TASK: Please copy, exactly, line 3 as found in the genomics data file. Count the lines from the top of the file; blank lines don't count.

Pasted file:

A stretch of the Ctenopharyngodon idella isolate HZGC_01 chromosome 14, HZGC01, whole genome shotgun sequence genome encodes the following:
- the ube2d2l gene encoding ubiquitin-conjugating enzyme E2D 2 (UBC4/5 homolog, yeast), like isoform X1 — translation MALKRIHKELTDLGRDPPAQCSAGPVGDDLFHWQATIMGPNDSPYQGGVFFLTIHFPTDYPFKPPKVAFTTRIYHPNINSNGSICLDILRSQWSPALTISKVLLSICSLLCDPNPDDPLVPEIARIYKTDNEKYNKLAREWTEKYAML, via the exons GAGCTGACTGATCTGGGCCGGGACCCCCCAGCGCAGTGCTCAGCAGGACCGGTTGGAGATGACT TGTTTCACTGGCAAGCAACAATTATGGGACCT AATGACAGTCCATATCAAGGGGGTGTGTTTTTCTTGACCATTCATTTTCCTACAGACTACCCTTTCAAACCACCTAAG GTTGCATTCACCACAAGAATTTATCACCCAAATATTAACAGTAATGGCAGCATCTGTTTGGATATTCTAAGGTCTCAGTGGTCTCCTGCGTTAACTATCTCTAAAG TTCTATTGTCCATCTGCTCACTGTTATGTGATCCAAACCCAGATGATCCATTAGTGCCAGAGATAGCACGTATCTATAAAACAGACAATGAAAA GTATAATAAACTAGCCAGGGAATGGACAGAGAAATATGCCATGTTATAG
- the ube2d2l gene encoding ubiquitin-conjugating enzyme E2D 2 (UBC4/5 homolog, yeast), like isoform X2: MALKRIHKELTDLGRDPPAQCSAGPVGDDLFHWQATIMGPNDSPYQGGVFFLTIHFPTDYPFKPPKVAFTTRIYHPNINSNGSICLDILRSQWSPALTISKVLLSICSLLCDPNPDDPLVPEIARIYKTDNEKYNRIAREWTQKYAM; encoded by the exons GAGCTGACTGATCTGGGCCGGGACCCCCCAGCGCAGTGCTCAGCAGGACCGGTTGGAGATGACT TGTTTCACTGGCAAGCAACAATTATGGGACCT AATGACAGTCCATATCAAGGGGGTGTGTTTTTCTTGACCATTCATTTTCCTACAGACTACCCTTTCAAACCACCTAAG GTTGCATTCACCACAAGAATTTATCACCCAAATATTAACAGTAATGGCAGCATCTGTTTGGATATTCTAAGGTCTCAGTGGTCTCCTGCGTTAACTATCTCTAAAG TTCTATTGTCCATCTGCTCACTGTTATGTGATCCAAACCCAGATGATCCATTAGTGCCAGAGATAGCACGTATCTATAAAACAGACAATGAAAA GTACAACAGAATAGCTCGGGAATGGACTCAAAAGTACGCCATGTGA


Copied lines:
- the ube2d2l gene encoding ubiquitin-conjugating enzyme E2D 2 (UBC4/5 homolog, yeast), like isoform X2: MALKRIHKELTDLGRDPPAQCSAGPVGDDLFHWQATIMGPNDSPYQGGVFFLTIHFPTDYPFKPPKVAFTTRIYHPNINSNGSICLDILRSQWSPALTISKVLLSICSLLCDPNPDDPLVPEIARIYKTDNEKYNRIAREWTQKYAM; encoded by the exons GAGCTGACTGATCTGGGCCGGGACCCCCCAGCGCAGTGCTCAGCAGGACCGGTTGGAGATGACT TGTTTCACTGGCAAGCAACAATTATGGGACCT AATGACAGTCCATATCAAGGGGGTGTGTTTTTCTTGACCATTCATTTTCCTACAGACTACCCTTTCAAACCACCTAAG GTTGCATTCACCACAAGAATTTATCACCCAAATATTAACAGTAATGGCAGCATCTGTTTGGATATTCTAAGGTCTCAGTGGTCTCCTGCGTTAACTATCTCTAAAG TTCTATTGTCCATCTGCTCACTGTTATGTGATCCAAACCCAGATGATCCATTAGTGCCAGAGATAGCACGTATCTATAAAACAGACAATGAAAA GTACAACAGAATAGCTCGGGAATGGACTCAAAAGTACGCCATGTGA